Wednesday, March 25, 2015

The Decision to Return to Tano Batak is one I Value Highly

Harian Boho nestled beside Lake Toba as seen from above
A highly educated Batak woman, born in Tano Batak but brought up outside, has sought my anthropological opinion about returning to her homeland. The prospect is daunting to her. She has not been there for a long time. Will she and her family be able to adapt? Understandably, she is a bit nervous about the big move.

Maybe there are others who find themselves in the same situation? And perhaps some who long to return to their homeland. For you I would like to share my advice to her:

First, I would like to compliment you. I value your choice to Pulang Kampung. I am convinced that Tano Batak needs your presence and your influence more than anything else. I am convinced not only that you will be able to adapt, but that you will be able to create an important niche for yourself and your family and you will be able to do good things for your culture.

We all know that Batak culture has been drained. Young people who want to make something of their lives have to leave Tano Batak to obtain an education and find a job. Villages are emptying out. The people who remain behind feel that their contributions to the world have no value. It is a sad and regrettable situation.

Nevertheless, Tano Batak remains the centre of Batak traditional culture. If it is not healthy and vibrant, Batak culture will continue to decline. The region is beautiful and unique. It needs to be cared for by an educated and vocal population or it will continue to degrade. For decades voices have been raised about the decline in the quality of the physical environment. There needs to be a turnaround and soon! I am convinced that people like you, who decide to return to Tano Batak, can turn the tide and make the difference. Tano Batak needs to be turned back into a home, a place that is valued, championed, and cared for. Alas, it has been the victim of people who milk it for what it has to offer, leaving it depleted, degraded and compromised.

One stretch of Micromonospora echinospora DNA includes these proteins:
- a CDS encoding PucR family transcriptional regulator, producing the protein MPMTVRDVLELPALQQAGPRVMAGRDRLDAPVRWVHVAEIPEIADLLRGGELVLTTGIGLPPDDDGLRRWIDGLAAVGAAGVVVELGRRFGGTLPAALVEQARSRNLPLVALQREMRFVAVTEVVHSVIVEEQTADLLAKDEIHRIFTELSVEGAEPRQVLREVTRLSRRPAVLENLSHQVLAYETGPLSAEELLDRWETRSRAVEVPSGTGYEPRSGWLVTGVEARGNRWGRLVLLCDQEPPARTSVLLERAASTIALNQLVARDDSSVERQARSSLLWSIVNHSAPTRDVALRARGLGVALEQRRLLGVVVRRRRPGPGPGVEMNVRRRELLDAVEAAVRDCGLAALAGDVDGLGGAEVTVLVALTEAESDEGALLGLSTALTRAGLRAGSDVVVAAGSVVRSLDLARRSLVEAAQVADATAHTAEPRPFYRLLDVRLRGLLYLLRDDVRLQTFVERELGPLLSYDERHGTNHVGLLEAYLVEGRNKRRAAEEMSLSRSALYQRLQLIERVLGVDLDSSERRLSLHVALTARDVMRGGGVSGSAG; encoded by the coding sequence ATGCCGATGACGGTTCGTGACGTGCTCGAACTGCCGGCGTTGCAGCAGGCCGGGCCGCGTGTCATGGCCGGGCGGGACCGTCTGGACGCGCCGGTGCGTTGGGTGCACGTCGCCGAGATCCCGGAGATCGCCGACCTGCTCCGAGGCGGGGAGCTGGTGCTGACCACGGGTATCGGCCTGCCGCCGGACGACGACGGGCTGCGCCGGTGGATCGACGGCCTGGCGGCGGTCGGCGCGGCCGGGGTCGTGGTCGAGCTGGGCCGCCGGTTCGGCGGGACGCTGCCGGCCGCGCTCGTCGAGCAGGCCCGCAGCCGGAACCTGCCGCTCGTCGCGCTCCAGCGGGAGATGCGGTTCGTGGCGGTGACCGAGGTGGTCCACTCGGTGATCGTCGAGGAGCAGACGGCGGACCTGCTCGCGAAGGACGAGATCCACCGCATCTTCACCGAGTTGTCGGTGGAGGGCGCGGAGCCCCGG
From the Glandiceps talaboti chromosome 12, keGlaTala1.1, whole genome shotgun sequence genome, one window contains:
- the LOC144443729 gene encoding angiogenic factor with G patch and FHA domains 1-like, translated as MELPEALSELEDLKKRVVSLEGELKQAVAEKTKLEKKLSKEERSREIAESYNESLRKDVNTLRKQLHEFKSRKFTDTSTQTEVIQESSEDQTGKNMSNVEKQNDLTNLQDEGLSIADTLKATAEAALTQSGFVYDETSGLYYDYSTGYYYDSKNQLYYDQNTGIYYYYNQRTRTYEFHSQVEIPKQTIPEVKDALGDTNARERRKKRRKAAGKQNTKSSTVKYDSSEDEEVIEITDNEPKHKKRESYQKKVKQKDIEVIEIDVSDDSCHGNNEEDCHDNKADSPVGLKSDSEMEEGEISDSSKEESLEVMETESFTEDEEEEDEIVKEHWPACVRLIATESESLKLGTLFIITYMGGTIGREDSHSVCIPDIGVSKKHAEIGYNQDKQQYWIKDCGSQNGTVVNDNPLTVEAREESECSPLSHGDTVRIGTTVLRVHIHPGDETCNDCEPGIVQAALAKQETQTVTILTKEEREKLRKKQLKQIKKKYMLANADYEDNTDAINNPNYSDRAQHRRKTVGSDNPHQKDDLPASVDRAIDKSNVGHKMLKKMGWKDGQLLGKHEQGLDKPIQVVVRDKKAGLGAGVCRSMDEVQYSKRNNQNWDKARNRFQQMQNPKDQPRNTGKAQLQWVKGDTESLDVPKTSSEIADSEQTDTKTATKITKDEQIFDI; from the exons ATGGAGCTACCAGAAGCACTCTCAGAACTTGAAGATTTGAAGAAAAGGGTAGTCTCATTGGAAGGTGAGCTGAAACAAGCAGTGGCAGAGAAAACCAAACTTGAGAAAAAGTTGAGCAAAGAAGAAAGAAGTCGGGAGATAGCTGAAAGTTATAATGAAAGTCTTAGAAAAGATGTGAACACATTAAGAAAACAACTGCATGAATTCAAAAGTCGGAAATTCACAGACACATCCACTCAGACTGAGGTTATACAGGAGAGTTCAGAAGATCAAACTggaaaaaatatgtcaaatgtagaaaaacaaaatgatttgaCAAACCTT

I hope that you will return to Tano Batak with the resolve to good things for the area. To my mind, this is key.

You mentioned that you once lived in Harian Boho. When ompu Sitor Situmorang died and was buried in his village (January 2015), a group of artists came to pay their last respects. They spoke about making Harian Boho a centre of artistic activities: theatre, music, dance. Ompu Sitor’s widow, Barbara Purba, spoke about the need to set up historical markers to remind young people in the village about their own background and heritage. Other family members who live far away spoke about wanting to return and care for the houses that they have left behind.  There is a nostalgia, a longing, to restore Harian Boho to some of its former glory and to start building a future glory. I don’t know whether you will return to Harian Boho. If you do, you can be part of this energy that links Harian Boho and its past with artists and historians and cultural specialists who live all around the world. It is so important to have someone like you living there who can serve as a bridge between the worlds. You could be the spark to make the change.

If you do not return to Harian Boho, but to some other place, I am convinced the situation will not be radically different. In Pangururan, for instance, I am so proud of the work of ibu Tetti Naibaho. She works with women and the church to build a stronger and healthier community. She has taken the initiative of planting cotton so that weavers will be able to produce their own yarn. To do this, she works with schools and inspires weavers. One person can make a huge difference to the lives of children and adults, and the physical and cultural environment.